Do you like biscuits?

Oh, I suppose I should specify which biscuits — the kind we in America serve hot with butter and maybe gravy, or the kind you are served in the British Isles usually with tea? The word comes from French “bescuit,” derived from the Latin words “bis” and “coquere,” meaning twice and cooked respectively. Actually, neither we in the colonies nor cooks in the Isles really twice-bake either kind. However, biscuits were originally cooked in a two-fold process to be crisp.

The biscuits I am writing about today are the American kind that are usually thought of as being only found in the South. Last week, I gave you a recipe for sausage gravy and said it was wonderful served over hot homemade biscuits.

Today, I am sharing several biscuit recipes. The first is my favorite. It comes from a book called, “Georgia on My Menu.” It was given to me years ago by Wyvonne Jarvis.

Duke Dining Hall Biscuits2 cups all-purpose flour

4 teaspoons baking powder

1/2 teaspoon cream of tartar

1/2 teaspoon salt

2 teaspoons sugar

1/2 cup shortening

2/3 cup milk

Preheat oven to 450 degrees. Mix dry ingredients and cut in shortening. To do so, you can use a pastry blender, the food processor or two table knives. Add the milk all at once and stir only slightly. Place the dough on a lightly floured board or plastic wrap. Knead very gently for only a few seconds. Roll into 1/2 inch thickness. Cut with a biscuit cutter or a small glass. Dip the cutter into flour before each cut. Place on ungreased cookie sheet and bake for 10-12 minutes until lightly golden brown. Makes 8-12 biscuits, depending on the size of the cutter.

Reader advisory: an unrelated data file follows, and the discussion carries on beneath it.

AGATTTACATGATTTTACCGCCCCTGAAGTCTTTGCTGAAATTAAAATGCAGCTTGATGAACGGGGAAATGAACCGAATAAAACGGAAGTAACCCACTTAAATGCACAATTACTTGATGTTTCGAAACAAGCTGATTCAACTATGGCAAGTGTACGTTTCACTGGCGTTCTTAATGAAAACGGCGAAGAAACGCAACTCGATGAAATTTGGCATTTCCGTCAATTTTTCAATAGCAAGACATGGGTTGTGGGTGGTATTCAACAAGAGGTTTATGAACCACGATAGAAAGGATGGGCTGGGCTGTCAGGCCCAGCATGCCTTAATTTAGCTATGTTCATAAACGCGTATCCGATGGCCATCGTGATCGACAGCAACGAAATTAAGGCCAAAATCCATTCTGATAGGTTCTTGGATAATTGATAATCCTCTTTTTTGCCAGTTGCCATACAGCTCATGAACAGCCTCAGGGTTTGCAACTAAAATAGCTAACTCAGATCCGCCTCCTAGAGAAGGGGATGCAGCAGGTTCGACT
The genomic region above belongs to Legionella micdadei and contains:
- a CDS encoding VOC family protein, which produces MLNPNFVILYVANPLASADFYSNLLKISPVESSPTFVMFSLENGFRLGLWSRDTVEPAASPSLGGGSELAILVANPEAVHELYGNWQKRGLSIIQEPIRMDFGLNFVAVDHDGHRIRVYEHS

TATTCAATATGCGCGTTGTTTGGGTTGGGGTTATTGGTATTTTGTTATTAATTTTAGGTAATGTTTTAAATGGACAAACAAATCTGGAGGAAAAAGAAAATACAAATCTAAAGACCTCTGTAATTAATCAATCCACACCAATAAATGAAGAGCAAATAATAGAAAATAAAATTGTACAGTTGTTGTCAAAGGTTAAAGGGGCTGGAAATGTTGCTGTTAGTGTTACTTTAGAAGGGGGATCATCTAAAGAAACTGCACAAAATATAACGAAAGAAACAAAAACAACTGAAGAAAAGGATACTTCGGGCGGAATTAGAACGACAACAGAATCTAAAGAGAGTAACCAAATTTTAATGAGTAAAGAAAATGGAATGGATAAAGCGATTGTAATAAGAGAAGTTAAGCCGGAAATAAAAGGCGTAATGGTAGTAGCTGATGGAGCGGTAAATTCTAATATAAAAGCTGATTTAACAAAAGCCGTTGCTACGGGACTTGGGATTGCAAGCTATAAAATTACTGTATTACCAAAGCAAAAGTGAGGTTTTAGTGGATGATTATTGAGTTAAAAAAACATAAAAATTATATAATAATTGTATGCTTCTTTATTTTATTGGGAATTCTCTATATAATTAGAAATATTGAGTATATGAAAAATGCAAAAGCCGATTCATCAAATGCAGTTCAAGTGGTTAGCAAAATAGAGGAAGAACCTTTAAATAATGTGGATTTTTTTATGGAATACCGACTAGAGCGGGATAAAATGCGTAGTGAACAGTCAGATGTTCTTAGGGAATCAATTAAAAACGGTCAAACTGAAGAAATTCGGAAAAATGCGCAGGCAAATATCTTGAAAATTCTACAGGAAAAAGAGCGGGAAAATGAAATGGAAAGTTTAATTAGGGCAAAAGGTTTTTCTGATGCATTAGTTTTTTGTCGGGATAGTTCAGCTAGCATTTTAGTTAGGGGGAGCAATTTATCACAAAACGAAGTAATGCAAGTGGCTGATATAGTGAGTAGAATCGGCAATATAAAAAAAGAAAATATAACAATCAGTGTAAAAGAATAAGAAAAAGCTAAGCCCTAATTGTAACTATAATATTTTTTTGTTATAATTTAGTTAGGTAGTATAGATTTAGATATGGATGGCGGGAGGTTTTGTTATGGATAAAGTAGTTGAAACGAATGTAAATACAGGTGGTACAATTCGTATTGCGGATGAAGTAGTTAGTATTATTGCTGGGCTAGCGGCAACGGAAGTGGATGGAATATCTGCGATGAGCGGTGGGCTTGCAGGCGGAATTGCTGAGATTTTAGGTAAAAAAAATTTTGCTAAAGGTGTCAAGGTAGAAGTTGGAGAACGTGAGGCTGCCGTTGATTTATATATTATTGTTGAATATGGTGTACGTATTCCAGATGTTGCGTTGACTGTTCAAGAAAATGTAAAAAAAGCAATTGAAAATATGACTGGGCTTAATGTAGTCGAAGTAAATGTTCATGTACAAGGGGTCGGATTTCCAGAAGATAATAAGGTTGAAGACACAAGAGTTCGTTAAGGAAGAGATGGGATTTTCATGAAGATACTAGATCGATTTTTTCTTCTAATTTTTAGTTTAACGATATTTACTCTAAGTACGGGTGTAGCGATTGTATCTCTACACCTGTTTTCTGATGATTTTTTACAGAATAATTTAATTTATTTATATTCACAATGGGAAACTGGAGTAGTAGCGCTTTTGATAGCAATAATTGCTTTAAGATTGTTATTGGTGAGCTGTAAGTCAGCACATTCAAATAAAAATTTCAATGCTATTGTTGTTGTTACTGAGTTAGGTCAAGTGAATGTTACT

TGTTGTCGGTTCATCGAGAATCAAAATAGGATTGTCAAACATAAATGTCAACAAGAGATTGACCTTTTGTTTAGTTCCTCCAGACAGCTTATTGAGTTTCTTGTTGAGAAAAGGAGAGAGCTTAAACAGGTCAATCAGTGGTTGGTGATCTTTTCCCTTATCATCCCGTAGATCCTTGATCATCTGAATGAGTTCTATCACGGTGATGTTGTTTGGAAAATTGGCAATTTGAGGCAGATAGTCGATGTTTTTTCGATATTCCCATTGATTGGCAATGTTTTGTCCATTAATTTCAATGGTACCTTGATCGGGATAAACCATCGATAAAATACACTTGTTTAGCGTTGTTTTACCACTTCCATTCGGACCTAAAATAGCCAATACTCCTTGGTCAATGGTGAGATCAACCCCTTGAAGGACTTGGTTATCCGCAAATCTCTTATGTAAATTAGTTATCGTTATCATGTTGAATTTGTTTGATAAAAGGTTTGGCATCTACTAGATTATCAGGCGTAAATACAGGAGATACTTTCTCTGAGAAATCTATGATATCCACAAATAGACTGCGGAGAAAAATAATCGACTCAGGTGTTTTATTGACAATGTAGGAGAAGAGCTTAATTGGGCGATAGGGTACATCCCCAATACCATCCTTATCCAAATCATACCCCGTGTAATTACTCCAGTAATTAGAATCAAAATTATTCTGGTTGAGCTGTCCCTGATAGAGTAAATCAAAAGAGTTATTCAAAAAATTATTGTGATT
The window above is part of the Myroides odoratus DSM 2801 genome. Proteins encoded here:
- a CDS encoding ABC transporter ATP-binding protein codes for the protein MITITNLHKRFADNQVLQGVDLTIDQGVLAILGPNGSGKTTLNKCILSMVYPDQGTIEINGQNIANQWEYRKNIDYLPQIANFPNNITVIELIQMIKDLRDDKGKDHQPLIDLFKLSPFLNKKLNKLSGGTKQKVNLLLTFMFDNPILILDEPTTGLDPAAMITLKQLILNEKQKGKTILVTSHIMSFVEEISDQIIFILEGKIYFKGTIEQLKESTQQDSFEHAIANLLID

I will admit that I like made-from-scratch cooking best of all, but I have several good ways to use baking mix (like Pioneer or Bisquick) for recipes. The first — and my favorite — is a recipe I have shared with you several times over the years. It was given to me at least 40 years ago by Nancy Wright.

Corn Biscuits2 cups baking (biscuit) mix

2/3 cup cream style corn

1 stick butter, melted

Preheat oven to 400 degrees. Stir in baking mix and corn only until mixture is moistened. Drop into well-greased miniature muffin tins. Drizzle butter over biscuits before they are baked. Bake for 12-14 minutes. Makes 24 miniatures.

Copycat Cheese BiscuitsThis recipe is a version of the cheese-herb biscuits served at some restaurants. It is an easy and good recipe.

2 cups buttermilk baking mix

2/3 cup milk

1/2 cup shredded cheddar cheese

1/4 cup butter, melted

1/4 teaspoon garlic powder

1/4 teaspoon parsley flakes

Preheat oven to 450 degrees. Mix baking mix, milk and cheese until a soft dough forms. Beat vigorously for 30 seconds. Drop dough by large spoonfuls onto an ungreased cookie sheet. Bake for 8-10 minutes until golden brown. Mix butter, garlic powder, and parsley. Brush over hot biscuits before removing from cookie sheet. Serve warm. Makes 8 biscuits.

I really am not fond of canned biscuits, but I will admit to having used them. Of course, there are many different versions of them now. I still prefer the biscuits from the recipes I gave you today.

However, there is one thing I thought was kind of fun about canned biscuits. My children (and I) always thought it was exciting to hit the can of biscuits on the kitchen counter to pop it open. Well, the thrill is gone. The can now has a warning that says to use a spoon to open the can.

— Barbara Richardson McClellan is a longtime food columnist and has written three self-published cookbooks. Her column appears in the News-Journal’s Taste section each Wednesday. Write her at bayrm12@gmail.com or in care of the Longview News-Journal, P.O. Box 1792, Longview, TX 75606.